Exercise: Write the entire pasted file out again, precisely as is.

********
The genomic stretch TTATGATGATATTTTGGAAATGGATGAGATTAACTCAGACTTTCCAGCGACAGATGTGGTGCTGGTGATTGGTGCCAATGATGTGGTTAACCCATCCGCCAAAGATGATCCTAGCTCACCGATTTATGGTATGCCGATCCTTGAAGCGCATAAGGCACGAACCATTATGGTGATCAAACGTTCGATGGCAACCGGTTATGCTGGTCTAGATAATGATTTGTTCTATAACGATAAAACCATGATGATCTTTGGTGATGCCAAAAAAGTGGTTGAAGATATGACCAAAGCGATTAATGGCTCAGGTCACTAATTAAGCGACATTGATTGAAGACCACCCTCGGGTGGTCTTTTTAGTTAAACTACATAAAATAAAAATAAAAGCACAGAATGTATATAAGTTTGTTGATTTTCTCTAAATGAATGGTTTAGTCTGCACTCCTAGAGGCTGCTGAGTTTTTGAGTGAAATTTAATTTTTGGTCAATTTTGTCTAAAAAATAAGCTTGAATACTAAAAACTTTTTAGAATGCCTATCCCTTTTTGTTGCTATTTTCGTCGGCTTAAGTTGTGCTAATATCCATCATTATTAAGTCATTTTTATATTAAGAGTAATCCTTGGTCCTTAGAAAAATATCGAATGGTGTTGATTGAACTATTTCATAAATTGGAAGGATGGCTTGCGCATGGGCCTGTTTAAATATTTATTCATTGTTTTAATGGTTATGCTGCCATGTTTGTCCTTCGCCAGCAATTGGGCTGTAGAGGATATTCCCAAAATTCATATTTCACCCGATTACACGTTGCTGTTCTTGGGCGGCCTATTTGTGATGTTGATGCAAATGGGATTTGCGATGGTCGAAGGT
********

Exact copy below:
The genomic stretch TTATGATGATATTTTGGAAATGGATGAGATTAACTCAGACTTTCCAGCGACAGATGTGGTGCTGGTGATTGGTGCCAATGATGTGGTTAACCCATCCGCCAAAGATGATCCTAGCTCACCGATTTATGGTATGCCGATCCTTGAAGCGCATAAGGCACGAACCATTATGGTGATCAAACGTTCGATGGCAACCGGTTATGCTGGTCTAGATAATGATTTGTTCTATAACGATAAAACCATGATGATCTTTGGTGATGCCAAAAAAGTGGTTGAAGATATGACCAAAGCGATTAATGGCTCAGGTCACTAATTAAGCGACATTGATTGAAGACCACCCTCGGGTGGTCTTTTTAGTTAAACTACATAAAATAAAAATAAAAGCACAGAATGTATATAAGTTTGTTGATTTTCTCTAAATGAATGGTTTAGTCTGCACTCCTAGAGGCTGCTGAGTTTTTGAGTGAAATTTAATTTTTGGTCAATTTTGTCTAAAAAATAAGCTTGAATACTAAAAACTTTTTAGAATGCCTATCCCTTTTTGTTGCTATTTTCGTCGGCTTAAGTTGTGCTAATATCCATCATTATTAAGTCATTTTTATATTAAGAGTAATCCTTGGTCCTTAGAAAAATATCGAATGGTGTTGATTGAACTATTTCATAAATTGGAAGGATGGCTTGCGCATGGGCCTGTTTAAATATTTATTCATTGTTTTAATGGTTATGCTGCCATGTTTGTCCTTCGCCAGCAATTGGGCTGTAGAGGATATTCCCAAAATTCATATTTCACCCGATTACACGTTGCTGTTCTTGGGCGGCCTATTTGTGATGTTGATGCAAATGGGATTTGCGATGGTCGAAGGT